A killer plays cat and mouse with a young widow against the snowy backdrop of an Alaskan winter. Branded a black widow after the suspicious death of her millionaire husband, Sarah Palmer flees Seattle for Anchorage. But the peace and quiet she hoped to enjoy in her hometown is soon shattered. The killer is murdering Sarah look-alikes on the 14th of each month, taunting Sarah with a valentine of evidence.

 After her experiences in Seattle, Sarah is slow to go to the police. When she finally does, she finds Detective Steven Quaid. Called on to protect the beautiful widow from a stalker intent on her destruction, Steven is convinced he can solve Michael Palmer's murder and arrest the stalker. However, crime is never simple, and before long Sarah has Steven wound up tighter than barbed wire. Is Sarah a victim or a very skilled manipulator? With a killer on the loose and a climbing body count, Steven cannot afford to hedge his bets-or his life.

Thank you, David, for allowing me to share a few of my secrets.

Murder, Madness & Love the first book in the trilogy was self-published in 2008, but is scheduled for re-release by Curiosity Quills Press on August 5, 2013.

Curiosity Quills Press has scheduled the second book in the trilogy, Memories of Murder for release on September 5, 2013.

You can learn more about Renée on her webpage/blog Defending the Pen at

Monday, July 1, 2013

Guest Post #1 - Mina Lobo. That Gray Area of the Paranormal

I was over the moon (naturally) when my good bloggy pal Mina Lobo at Some Dark Romantic agreed to kick off Guest Blogging Month. So without further adoooooo....

When my good friend David put out a call for guest posts for his blog, I was happy to volunteer a post (so long as I could recycle an old one because, as all my friends and relations know, I’m lazy). I asked David if he had any particular theme in mind (so I could quickly sift through all my old posts because, actually, I’m super lazy), and he expressed an interest in something “…where the normal moves into that gray area of paranormal.”

I’m all about the abnormal. Uh, I mean, paranormal. Well, supernatural is my preferred term, but you catch my drift. So I thought I’d dredge up something I’d already recycled but, hey, I really dig this one and it’s got an adorable pic of me from when I was a baby, so win-win!

Thus, here’s a snippet from an older blog post of mine titled Shooting at the Devil. (You can see how this would be about me as a baby, naturally.) I opened the post referencing Penelope Crowe's post about possession (a thoroughly creepy, and terribly sad, read), then segued into my Great Uncle, Tio Nuno (TEE-oo NOO-noo)* who was rumored to be a witch/mystic/alcoholic (may God rest him and hold him close), who proposed a curious cure for whatever ailed me when my parents took my baby-self on a visit to their homeland, Portugal. If you'd like to read the full (long!) post, you can check it out here.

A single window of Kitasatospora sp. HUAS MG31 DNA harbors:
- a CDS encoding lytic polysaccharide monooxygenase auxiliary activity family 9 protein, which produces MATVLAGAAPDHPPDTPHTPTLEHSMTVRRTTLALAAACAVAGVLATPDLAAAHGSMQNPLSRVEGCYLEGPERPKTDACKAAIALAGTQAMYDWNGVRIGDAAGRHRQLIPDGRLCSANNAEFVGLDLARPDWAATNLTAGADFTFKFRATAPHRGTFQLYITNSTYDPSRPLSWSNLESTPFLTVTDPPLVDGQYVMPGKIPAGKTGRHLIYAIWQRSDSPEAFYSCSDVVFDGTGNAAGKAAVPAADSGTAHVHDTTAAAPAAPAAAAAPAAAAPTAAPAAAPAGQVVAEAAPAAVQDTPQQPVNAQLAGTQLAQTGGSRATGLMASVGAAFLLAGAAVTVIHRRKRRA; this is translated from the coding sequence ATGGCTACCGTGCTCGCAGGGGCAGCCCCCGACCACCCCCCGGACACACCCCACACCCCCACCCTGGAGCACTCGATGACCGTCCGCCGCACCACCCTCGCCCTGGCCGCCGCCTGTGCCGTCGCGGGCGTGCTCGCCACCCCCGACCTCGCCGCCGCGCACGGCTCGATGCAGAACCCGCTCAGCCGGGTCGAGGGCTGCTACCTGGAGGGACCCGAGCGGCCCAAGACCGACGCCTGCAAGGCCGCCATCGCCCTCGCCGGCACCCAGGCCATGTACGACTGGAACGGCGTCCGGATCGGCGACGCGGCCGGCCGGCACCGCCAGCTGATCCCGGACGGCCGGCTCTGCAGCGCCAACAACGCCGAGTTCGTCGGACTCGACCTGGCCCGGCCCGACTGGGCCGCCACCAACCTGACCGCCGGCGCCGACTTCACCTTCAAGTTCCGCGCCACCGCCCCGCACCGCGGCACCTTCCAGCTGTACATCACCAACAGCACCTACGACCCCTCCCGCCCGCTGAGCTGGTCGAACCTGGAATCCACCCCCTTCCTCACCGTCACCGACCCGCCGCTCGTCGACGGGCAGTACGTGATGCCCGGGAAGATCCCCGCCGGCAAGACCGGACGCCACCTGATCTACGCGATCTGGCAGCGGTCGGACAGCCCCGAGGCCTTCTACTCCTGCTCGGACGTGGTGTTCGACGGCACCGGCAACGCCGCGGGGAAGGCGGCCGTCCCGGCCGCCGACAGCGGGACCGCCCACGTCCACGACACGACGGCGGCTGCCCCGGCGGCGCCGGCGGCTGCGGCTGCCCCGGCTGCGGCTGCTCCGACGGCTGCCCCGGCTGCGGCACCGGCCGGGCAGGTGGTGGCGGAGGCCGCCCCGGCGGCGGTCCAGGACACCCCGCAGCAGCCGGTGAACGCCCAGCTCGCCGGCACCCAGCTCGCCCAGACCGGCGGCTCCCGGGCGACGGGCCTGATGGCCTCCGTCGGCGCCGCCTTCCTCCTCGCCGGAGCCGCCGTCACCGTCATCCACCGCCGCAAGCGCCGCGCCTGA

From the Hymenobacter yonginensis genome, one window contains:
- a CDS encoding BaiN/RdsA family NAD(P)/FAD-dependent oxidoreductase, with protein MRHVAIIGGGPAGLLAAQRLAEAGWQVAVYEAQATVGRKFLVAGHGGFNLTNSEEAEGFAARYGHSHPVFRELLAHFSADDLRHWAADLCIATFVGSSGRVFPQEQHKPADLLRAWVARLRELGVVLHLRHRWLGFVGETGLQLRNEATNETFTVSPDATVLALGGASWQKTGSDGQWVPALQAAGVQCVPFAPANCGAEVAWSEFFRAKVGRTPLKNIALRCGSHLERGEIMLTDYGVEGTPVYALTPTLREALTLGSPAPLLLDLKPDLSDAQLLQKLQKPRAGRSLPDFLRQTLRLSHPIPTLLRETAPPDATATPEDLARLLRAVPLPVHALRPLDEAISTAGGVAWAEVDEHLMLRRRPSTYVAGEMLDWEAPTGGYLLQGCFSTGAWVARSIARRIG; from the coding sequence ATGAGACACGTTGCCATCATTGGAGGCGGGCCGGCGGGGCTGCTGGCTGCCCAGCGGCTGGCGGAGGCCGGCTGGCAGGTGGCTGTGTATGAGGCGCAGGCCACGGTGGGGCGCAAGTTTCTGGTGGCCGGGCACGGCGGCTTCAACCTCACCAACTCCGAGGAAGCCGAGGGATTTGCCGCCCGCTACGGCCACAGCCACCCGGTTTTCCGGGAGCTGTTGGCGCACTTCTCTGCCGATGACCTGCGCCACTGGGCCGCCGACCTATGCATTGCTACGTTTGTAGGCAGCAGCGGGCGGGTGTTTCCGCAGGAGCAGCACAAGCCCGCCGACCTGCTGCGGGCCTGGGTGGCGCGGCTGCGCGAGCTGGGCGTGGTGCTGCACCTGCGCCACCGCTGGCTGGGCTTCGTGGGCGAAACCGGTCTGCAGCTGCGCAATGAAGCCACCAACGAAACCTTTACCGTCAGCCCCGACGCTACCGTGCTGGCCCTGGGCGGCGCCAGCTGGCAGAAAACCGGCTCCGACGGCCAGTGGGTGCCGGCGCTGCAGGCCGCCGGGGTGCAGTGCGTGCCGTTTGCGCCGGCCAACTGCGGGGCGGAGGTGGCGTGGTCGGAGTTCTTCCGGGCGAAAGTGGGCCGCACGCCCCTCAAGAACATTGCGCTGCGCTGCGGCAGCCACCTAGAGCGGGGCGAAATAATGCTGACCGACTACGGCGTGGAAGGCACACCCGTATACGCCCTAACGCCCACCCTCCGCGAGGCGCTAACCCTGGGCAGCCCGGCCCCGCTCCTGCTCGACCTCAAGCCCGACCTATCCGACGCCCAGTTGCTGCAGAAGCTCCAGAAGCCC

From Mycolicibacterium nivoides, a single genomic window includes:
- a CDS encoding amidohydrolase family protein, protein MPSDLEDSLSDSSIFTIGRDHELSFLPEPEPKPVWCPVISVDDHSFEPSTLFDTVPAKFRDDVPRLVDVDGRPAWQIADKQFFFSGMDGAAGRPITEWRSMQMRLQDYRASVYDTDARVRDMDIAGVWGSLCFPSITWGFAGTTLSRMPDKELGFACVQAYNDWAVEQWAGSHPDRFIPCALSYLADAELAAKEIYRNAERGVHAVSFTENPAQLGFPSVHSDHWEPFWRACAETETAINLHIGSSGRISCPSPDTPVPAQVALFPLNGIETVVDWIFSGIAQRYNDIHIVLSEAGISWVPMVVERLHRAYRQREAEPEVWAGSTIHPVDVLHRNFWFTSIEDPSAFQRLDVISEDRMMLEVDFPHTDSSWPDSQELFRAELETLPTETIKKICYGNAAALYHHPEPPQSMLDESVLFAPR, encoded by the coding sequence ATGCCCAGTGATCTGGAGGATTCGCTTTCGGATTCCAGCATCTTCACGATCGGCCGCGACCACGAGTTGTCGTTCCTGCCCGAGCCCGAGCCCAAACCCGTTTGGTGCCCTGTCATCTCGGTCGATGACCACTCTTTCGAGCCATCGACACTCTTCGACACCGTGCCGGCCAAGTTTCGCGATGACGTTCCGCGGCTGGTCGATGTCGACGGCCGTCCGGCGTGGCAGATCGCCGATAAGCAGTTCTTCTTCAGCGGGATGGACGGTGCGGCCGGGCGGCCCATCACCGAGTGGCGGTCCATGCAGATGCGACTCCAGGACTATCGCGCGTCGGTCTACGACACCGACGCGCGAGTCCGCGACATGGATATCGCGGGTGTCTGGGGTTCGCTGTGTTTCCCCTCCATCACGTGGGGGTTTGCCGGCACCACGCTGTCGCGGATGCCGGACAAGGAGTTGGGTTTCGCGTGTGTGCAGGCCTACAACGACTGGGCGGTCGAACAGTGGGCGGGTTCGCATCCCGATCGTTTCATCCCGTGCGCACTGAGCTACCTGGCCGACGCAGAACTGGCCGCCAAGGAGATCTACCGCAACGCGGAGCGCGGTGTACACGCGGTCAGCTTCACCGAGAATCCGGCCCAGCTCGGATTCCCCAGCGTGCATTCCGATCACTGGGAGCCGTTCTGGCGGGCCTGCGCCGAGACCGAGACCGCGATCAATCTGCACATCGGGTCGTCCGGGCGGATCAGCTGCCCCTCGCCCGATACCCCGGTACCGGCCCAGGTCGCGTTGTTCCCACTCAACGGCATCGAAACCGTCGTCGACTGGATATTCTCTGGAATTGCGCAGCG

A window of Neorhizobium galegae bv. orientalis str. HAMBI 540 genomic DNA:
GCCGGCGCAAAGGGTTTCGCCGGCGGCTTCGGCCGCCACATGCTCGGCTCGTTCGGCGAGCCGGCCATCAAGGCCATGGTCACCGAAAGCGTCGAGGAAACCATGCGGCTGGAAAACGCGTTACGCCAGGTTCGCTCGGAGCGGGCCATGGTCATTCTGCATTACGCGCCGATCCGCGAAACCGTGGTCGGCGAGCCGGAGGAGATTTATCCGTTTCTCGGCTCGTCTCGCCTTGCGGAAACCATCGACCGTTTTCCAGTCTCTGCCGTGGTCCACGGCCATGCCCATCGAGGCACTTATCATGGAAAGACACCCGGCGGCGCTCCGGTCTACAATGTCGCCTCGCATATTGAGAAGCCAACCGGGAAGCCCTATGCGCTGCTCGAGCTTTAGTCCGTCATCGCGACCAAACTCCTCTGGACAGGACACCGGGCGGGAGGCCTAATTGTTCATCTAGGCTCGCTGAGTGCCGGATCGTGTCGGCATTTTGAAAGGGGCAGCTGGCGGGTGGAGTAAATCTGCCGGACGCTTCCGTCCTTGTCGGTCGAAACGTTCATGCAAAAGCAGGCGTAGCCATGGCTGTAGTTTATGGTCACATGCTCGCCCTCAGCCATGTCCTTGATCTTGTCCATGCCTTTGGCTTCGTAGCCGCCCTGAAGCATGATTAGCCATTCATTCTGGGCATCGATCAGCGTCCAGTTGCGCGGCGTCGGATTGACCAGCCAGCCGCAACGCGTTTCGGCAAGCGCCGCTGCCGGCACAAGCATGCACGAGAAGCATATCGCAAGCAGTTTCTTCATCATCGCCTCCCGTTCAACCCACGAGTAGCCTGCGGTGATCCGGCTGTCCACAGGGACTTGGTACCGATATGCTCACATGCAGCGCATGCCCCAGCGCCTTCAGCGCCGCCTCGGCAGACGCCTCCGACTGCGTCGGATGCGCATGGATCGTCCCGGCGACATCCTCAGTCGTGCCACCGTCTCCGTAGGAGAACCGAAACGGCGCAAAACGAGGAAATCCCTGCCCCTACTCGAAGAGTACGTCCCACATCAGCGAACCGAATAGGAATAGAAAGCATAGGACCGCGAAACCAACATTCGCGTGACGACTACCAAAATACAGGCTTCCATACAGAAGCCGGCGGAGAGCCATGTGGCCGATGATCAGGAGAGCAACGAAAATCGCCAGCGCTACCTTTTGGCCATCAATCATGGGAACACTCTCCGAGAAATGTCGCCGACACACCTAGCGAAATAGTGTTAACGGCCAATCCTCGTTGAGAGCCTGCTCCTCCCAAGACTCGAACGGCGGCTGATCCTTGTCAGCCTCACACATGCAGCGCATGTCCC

Mom and Pop brought me over from the States when I was a wee one so the family could meet their first born. Apparently, I gave them a bit of trouble - I stayed up crying the first nights they were in Portugal, growing cold and clammy from getting so worked up. Nothing they tried soothed me. I hadn't been colicky or anything up till then, so there was no reason they could discern for my fussing. They took me to a local doc who assured them that I was medically fine. So my Mom put it down to me feeling out of sorts from being in an unfamiliar environment. Or, you know, the evil eye (I dig that she didn't rule anything out). Shortly after the doc visit, Tio Nuno stopped by my paternal grandmother's house and my Avó told him about my peculiar spells. Because my Grandma's husband had recently passed away, she wondered if he might somehow be "visiting" me and generally freaking me out. Tio Nuno thought there might be a larger problem and asked her if any of my clothes or belongings were lying around. She found something of mine and brought it to him, which he examined carefully. After a while he told her that someone in the family wished me ill, but he wouldn't specify who (the big tease). He gave her the following instructions to pass on to my parents:

  1. Make the baby a wreath of garlic and sprinkle her with holy water.
  2. Make a bonfire and toss into it some rosemary, rue, and eucalyptus.
  3. Pass the baby through the smoke of this fire and pray to some saints (which specific ones is lost in the mists of time).

When my Mom heard all this from my Grandma she nodded politely but privately thought there was no friggin' way she was going to pass me over a bonfire (the Portuguese equivalent of this thought, obviously). Instead, when she went to put me to sleep that night, she laid me on my back and prayed the Apostles Creed over me three times, all the while making the Sign of the Cross over me, asking God to liberate me from whatever ailed me. And, according to her, from then on, I did get better.

I have to admit, I'm disappointed that she didn't try the bonfire thing. Also, I think I'd look pretty smashing in a garlic wreath (kickin' it old-school!). But seriously, I'm proud of my Mom for turning to her faith during this peculiar phase in our lives...I hope I'll always turn to God, in good times and in bad. Still, I'd love to know who hit me with the bad juju, so I could avenge myself (and my parents) by TPing her house.

*Nuno was not his real name, but it is a common - and unique - Portuguese name, for an uncommon man!